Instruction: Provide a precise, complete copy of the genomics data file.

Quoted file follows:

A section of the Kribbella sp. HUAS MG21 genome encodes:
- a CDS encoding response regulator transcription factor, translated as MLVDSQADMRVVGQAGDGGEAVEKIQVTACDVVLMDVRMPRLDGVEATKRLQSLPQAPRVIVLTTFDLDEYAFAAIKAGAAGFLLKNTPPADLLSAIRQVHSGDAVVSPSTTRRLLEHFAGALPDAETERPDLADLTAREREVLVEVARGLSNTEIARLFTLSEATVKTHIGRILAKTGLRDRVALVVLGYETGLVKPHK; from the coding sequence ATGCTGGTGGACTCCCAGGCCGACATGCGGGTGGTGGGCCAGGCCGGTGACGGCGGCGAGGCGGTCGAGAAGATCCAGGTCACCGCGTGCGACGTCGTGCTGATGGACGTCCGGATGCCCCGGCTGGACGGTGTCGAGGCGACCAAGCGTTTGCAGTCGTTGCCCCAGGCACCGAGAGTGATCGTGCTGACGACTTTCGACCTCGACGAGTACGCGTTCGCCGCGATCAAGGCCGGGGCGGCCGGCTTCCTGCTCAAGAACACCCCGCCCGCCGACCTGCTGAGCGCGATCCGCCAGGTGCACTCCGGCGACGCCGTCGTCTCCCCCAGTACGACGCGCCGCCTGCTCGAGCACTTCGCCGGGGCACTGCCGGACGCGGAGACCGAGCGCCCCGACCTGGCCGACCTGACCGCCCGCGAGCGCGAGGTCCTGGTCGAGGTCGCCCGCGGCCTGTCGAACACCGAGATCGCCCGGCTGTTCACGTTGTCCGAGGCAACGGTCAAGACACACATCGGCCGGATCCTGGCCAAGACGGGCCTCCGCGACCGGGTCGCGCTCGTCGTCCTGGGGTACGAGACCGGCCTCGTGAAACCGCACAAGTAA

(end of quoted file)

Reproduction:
A section of the Kribbella sp. HUAS MG21 genome encodes:
- a CDS encoding response regulator transcription factor, translated as MLVDSQADMRVVGQAGDGGEAVEKIQVTACDVVLMDVRMPRLDGVEATKRLQSLPQAPRVIVLTTFDLDEYAFAAIKAGAAGFLLKNTPPADLLSAIRQVHSGDAVVSPSTTRRLLEHFAGALPDAETERPDLADLTAREREVLVEVARGLSNTEIARLFTLSEATVKTHIGRILAKTGLRDRVALVVLGYETGLVKPHK; from the coding sequence ATGCTGGTGGACTCCCAGGCCGACATGCGGGTGGTGGGCCAGGCCGGTGACGGCGGCGAGGCGGTCGAGAAGATCCAGGTCACCGCGTGCGACGTCGTGCTGATGGACGTCCGGATGCCCCGGCTGGACGGTGTCGAGGCGACCAAGCGTTTGCAGTCGTTGCCCCAGGCACCGAGAGTGATCGTGCTGACGACTTTCGACCTCGACGAGTACGCGTTCGCCGCGATCAAGGCCGGGGCGGCCGGCTTCCTGCTCAAGAACACCCCGCCCGCCGACCTGCTGAGCGCGATCCGCCAGGTGCACTCCGGCGACGCCGTCGTCTCCCCCAGTACGACGCGCCGCCTGCTCGAGCACTTCGCCGGGGCACTGCCGGACGCGGAGACCGAGCGCCCCGACCTGGCCGACCTGACCGCCCGCGAGCGCGAGGTCCTGGTCGAGGTCGCCCGCGGCCTGTCGAACACCGAGATCGCCCGGCTGTTCACGTTGTCCGAGGCAACGGTCAAGACACACATCGGCCGGATCCTGGCCAAGACGGGCCTCCGCGACCGGGTCGCGCTCGTCGTCCTGGGGTACGAGACCGGCCTCGTGAAACCGCACAAGTAA